By: Marilyn L. Davis
We’re All Anxious When We Write
“Any writing exposes writers to judgment about the quality of their work and their thought. ― Ralph Keyes, The Courage to Write: How Writers Transcend Fear
I enjoy seeing what words writers use in their profile on Twitter. There’s the usual:
“Future Best Selling Author”
“Wanna Be Writer”
Aspiring is to long for, wishing, trying to, and striving.
Many of them even give us a word count for their WIP (work in progress). Clearly, if they are writing, then they are a writer.
I’m tempted to send them a direct message stating that if they’ve written, they’ve gone beyond aspiring to working writer, and good for them.
Have You Submitted Anywhere?
Could it be that they’ve written but never submitted – possibly due to anxiety about rejection? What are some of the typical reasons for this type of anxiety?
- The perceptions that the readers on a particular site may not understand the writing style, tone, or voice.
- Fear that the grammar, syntax, or wording won’t make it past the editor.
- Remembering past rejections and staying trapped in those negative feelings.
- Spending too much time editing while writing and feel discouraged.
- Can’t finish a post by the deadline.
Rejection Isn’t Just About Terrible Writing
Other writers sent a guest post and got rejected, not because the writing was terrible, but because it wasn’t appropriate for the site.
For instance, we’re not a decorating, cooking, fashion site, so any post that puts emphasis on those topics just wouldn’t be germane for a literary blog. When I get those, if the writing is worthwhile, I tend to use the sandwich method of rejecting. I’ll let the writer know that the writing was sound; however, it wasn’t what we were looking for, and then offer them some sites that might be more in line with their topic. This way, the rejection is placed or sandwiched between, encouragement for their writing, and telling them to try elsewhere.
It also leaves the door open for the writer to submit a post about how they improved their writing, their writing or blogging process or how they set their writing apart – regardless of the topic.
Proofed, Polished Then Put Away
Realistically, if they’ve written it, run it through Grammarly, Hemingway, Paperrater, or any of the online grammar checkers, shown it to trusted friends, revised, edited, and proofread the piece, what is holding them back from submitting – either as a guest post, or a query for a book?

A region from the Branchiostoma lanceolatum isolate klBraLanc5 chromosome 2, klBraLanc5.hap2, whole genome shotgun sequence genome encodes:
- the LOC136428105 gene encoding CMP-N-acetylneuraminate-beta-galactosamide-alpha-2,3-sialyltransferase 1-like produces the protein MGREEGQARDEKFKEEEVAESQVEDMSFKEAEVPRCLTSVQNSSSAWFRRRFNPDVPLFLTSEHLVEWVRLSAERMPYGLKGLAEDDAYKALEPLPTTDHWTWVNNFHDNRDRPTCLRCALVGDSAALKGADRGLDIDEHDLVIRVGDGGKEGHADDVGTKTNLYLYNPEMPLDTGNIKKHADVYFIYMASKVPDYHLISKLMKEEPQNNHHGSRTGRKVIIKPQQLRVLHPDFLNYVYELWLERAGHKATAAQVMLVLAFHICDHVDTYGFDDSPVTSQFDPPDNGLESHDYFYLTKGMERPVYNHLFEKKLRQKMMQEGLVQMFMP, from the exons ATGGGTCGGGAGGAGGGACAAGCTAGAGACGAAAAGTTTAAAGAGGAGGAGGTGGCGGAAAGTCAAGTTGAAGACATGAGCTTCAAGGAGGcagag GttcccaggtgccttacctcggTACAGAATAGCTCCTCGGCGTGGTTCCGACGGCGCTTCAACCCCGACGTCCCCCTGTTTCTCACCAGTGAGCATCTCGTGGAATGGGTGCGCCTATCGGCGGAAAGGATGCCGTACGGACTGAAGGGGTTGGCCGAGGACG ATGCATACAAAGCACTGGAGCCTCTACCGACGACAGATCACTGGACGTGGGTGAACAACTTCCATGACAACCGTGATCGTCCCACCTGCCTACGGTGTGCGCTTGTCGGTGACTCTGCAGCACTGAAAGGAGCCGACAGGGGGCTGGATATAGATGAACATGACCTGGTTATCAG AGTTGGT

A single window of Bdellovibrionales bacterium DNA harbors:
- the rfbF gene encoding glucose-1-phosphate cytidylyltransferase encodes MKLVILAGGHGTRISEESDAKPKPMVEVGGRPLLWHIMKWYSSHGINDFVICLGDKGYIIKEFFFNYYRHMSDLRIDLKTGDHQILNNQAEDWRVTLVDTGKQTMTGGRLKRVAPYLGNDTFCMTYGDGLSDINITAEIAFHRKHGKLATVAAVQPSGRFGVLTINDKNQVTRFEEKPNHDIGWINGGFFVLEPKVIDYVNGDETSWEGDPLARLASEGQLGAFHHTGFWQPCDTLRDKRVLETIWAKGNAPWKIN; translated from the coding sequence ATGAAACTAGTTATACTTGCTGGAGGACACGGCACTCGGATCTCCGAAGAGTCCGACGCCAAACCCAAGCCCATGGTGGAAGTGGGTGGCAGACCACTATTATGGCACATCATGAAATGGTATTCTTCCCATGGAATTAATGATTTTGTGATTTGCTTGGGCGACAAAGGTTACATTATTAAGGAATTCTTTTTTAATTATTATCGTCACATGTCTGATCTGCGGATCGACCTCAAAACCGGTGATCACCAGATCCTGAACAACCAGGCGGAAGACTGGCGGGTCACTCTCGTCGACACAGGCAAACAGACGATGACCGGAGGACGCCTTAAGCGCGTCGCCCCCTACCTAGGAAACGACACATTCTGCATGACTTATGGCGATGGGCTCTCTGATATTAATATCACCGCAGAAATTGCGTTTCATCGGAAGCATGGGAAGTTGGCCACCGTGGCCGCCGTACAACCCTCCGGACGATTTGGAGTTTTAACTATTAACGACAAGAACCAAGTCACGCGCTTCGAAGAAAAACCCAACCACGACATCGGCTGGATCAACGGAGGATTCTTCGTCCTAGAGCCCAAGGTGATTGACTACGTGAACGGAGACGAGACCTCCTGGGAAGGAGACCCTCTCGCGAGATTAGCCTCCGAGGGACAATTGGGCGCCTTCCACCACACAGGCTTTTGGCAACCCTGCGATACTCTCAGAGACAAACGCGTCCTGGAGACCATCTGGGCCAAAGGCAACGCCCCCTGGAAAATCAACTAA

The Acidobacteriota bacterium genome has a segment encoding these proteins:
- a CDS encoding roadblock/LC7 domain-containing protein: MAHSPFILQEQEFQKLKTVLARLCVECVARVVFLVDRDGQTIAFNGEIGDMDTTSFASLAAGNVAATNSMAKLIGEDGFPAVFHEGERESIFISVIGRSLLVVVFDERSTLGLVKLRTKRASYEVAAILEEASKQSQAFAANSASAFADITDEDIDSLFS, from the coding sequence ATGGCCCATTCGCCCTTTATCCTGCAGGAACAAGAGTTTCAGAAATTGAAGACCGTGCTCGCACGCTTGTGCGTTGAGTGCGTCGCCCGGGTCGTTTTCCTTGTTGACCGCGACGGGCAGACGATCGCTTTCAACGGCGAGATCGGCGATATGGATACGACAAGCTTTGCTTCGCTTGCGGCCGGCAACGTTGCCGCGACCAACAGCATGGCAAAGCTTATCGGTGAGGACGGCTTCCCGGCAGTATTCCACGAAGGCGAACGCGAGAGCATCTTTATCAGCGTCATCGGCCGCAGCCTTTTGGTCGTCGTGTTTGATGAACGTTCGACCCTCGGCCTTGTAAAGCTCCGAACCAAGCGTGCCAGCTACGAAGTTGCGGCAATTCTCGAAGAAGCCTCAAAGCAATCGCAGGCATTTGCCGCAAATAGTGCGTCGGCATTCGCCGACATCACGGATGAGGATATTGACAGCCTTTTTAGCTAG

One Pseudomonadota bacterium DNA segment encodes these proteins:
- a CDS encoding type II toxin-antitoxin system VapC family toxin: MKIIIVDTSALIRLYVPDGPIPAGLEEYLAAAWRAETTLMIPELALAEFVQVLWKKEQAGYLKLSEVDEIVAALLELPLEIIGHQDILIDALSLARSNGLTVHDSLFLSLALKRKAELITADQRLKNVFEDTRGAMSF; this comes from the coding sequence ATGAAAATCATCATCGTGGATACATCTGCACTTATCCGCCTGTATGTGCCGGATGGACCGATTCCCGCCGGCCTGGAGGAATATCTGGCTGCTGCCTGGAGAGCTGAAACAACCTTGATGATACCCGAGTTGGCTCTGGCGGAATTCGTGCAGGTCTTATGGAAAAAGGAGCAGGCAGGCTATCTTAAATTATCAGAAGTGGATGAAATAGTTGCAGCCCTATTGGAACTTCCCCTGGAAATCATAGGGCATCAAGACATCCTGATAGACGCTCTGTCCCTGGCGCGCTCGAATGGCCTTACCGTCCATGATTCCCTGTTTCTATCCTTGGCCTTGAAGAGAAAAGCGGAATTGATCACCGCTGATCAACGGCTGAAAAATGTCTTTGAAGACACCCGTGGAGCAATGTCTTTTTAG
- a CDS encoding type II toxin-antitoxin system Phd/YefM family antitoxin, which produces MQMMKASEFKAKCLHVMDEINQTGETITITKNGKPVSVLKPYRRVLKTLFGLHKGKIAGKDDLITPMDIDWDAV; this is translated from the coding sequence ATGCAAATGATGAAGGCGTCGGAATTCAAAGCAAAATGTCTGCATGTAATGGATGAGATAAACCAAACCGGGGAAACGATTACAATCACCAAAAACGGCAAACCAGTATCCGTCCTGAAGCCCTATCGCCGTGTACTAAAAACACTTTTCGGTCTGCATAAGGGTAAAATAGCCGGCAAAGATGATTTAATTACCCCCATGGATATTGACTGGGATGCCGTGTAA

In my recovery circles, we talk about fears – a lot. Some of our definitions for fear hold true for the writer who doesn’t submit as well:
- “I know they won’t like my submission.”
- “I’ve never been published so why should they consider my post?”
- “That topic is exhausted.”
- “My vocabulary isn’t strong enough to publish there.”
Unfortunately, those writers who think that way are succumbing to their irrational fears. They expect to be rejected, so they never submit.
We also talk about:
- “They’ve got so many writers that they don’t need me.”
- “They seem to only have seasoned writers.”
- “They’ve got writers with PhD after their name– no way can I submit.”
Each of those sentences has some evidence that is true, and some are simply false. When fear grips us, we tend to only focus on the negative, so this writer comes away with, “They don’t need me, they’ve got seasoned writers, and PhD’s.”
Yes, We Do Need You – the Working Writer
While it’s true that Two Drops of Ink does have seasoned writers with Ph.D’s, if that were the only criteria for writing here, it would turn into “Dissecting Dissertations, Dialogues, and Diatribes on the Improper Use of the Semi-colon” or some other name that you could only access if you knew, or cared to search, on Google Scholar. That is not what we’re looking for in submissions.Two Drops of Ink is a literary blog devoted to literature and writing. We publish short stories, poetry, essays, literary criticism, blogging and writing advice. Click To Tweet
That said, there are snippets of prose, poetry, and new ways of looking at problem-solving for writing and blogs that appear on social media written by 13-year-olds. I know this because my granddaughter is one of them.
I recently connected on Twitter with a 17-year-old Irish author – with four books published and two more on the way to the printer. Nothing aspiring about that; she’s a genuine working writer, yet even she labels herself as aspiring.
If You Write, You’re a Writer
Next time you want to label yourself a newbie, an aspiring, or a rookie writer, reconsider. While you’re reframing your concept, think about these:
- “A professional writer is an amateur who didn’t quit.” — Richard Bach
“I think new writers are too worried that it has all been said before. Sure it has, but not by you.”― Asha Dornfest
Overcome the Fear? The Next Hurdle is Submitting
Let’s all try adopting a Working Writer and see if that doesn’t put our fears to rest. Now that I’ve encouraged you to label yourself a writer, the next step is submitting for publication. Consider sending us a poem, prose, memoir, grammar how-to, or problem-solving for bloggers and writers.
Then when you’re published, you can add, “I’m a published working writer” to descriptions of yourself.
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